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Forecasting Beach Loss from Sea-Level Rise on the Island of Kauaʻi

Empirical Projection of Future Shoreline Position and Inundation Due to Sea Level Rise

Dates

Start Date
2014-09-01
End Date
2016-08-31

Summary

The beaches of the Hawaiian Islands attract nearly 9 million visitors each year, who inject around $15.6 billion into the state’s economy and support almost 200,000 jobs. Beyond their economic importance, Hawaiian beaches are also culturally and ecologically valuable. However, climate change driven sea-level rise is causing many beaches to disappear, endangering property, infrastructure, and critical habitats. The goal of this project was to develop a method for forecasting erosion-vulnerable beach areas that could be used in coastal management planning. Researchers focused on the island of Kauaʻi, modeling beach response to rising sea level over the next century and producing maps that provide information about which areas of coastline [...]

Child Items (4)

Contacts

Principal Investigator :
Charles Fletcher
Cooperator/Partner :
Tiffany Anderson, Matt Barbee, Sam Lemmo, Brad Romine, Mike Dahilig, Jesse Souki
Funding Agency :
Pacific Islands CSC

Attached Files

Click on title to download individual files attached to this item.

PI-2014-4_NorthShore_erosion_DolanEversole.png
“Erosion on the North Shore - Credit: Dolan Eversole”
thumbnail 1.26 MB
Copyright_DolanEversole.pdf
“Photo release Dolan Eversole”
205.33 KB

Purpose

Recent maps of historical shoreline change and vulnerability to flooding due to Sea Level Rise (SLR) are improving understanding of shoreline variability and climate change. However, significant gaps remain in our ability to plan for increasing coastal erosion with expected accelerations in SLR. The goal of this project is to use historical shoreline change data to identify the influence of both 1) sediment supply and 2) rising sea level on shoreline stability. This data will be combined with an engineering model that predicts shoreline erosion with SLR but neglects to account for the role of sediment availability in modulating shoreline position. Under assumed scenarios of SLR a hybrid model will be used that integrates the historical shoreline trends with future (engineering model-based) projections. Although simple in concept, this approach has never been tried before. This study will develop an easily transferable methodology and planning tool that can form the basis of a climate-ready strategy of beach management. Using data and maps produced by the project, decision-makers will be able to prioritize beach conservation efforts, screen permit applications, identify potential future impacts, and increase the resiliency of the current management network of decision-making. By planning for future beach response to SLR, this project will allow for the existing decision-making system to evolve new strategies focused on adaptation to future SLR.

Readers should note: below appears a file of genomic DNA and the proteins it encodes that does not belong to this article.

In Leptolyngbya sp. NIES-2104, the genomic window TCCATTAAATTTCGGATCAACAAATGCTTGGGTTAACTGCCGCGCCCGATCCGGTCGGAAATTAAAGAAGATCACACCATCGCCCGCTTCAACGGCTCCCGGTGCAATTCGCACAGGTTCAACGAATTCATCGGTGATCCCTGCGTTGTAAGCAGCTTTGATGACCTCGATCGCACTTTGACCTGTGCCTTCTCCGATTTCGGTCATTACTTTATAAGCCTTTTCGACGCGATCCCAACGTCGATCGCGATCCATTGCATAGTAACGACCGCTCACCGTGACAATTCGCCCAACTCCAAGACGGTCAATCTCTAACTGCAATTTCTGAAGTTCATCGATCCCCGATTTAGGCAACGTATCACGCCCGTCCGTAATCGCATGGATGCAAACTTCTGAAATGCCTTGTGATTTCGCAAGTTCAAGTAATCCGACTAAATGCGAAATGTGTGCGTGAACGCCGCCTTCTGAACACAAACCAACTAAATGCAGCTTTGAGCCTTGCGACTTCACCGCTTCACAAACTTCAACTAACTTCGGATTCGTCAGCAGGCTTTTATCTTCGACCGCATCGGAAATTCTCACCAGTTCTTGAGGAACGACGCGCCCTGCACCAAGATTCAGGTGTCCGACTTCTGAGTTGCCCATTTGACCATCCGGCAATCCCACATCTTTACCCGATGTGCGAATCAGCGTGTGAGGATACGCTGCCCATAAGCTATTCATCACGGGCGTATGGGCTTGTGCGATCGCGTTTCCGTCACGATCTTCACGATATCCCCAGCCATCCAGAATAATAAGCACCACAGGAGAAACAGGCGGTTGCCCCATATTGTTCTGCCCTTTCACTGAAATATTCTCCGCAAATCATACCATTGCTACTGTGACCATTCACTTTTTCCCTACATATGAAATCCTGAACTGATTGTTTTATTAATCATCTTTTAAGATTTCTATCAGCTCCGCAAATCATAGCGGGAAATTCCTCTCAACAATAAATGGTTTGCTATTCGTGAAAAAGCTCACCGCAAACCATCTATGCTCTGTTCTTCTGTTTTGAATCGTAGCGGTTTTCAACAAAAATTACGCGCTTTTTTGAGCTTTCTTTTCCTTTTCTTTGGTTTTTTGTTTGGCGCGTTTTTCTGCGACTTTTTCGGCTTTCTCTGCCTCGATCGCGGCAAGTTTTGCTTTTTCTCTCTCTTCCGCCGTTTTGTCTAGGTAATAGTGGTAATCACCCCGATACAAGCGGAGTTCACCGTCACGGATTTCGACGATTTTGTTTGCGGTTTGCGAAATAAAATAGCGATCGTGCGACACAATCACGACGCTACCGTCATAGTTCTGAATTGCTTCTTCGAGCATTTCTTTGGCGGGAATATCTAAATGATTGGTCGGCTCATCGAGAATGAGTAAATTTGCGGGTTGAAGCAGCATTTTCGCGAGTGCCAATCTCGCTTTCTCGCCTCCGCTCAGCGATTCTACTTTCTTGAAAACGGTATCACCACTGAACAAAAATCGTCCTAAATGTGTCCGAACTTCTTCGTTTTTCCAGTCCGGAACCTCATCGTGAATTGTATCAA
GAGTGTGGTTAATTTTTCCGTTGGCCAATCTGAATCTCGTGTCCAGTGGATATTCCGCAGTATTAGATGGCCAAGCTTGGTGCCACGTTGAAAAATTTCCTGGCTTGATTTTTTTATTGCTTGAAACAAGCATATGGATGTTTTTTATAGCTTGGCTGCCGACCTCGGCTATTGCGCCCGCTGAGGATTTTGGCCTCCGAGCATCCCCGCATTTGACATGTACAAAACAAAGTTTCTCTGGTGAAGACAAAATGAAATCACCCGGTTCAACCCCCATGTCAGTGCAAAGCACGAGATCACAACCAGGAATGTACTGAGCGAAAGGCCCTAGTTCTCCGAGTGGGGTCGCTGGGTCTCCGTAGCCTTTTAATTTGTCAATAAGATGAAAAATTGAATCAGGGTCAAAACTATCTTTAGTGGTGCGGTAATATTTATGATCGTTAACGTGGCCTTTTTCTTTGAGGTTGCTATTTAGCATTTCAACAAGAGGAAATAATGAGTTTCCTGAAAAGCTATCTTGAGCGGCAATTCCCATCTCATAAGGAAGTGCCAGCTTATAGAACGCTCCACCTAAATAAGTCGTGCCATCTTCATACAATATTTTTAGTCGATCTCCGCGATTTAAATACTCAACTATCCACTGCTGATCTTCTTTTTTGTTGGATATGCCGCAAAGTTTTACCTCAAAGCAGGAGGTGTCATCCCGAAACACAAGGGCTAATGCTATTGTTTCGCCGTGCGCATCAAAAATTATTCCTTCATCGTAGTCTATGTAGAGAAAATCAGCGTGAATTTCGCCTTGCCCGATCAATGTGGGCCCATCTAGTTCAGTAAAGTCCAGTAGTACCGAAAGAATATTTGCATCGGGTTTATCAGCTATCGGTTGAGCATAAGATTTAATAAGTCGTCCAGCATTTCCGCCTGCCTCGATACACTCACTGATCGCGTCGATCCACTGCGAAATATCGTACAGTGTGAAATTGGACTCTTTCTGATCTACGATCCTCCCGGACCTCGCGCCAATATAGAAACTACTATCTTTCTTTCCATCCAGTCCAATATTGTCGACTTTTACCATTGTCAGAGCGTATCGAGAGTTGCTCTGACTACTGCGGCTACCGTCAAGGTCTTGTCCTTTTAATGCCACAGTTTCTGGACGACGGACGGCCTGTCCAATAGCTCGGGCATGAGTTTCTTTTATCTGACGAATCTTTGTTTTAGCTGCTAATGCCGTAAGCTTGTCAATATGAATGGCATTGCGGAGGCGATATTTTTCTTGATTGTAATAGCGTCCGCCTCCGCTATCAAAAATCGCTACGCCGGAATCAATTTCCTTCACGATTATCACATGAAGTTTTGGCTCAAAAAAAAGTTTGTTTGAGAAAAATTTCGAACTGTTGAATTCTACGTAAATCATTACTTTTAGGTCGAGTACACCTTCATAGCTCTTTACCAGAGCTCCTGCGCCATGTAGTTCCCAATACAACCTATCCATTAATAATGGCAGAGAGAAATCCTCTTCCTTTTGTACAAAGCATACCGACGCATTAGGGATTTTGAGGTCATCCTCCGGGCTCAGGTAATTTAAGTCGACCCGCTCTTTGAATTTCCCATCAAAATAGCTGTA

Project Extension

projectStatusCompleted
parts
typeGrant Award Number
valueG14AP00179

Budget Extension


Erosion on the North Shore - Credit: Dolan Eversole
Erosion on the North Shore - Credit: Dolan Eversole

Map

Spatial Services

ScienceBase WMS

Communities

  • National and Regional Climate Adaptation Science Centers
  • Pacific Islands CASC

Associated Items

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Provenance

DEPTH-2.4

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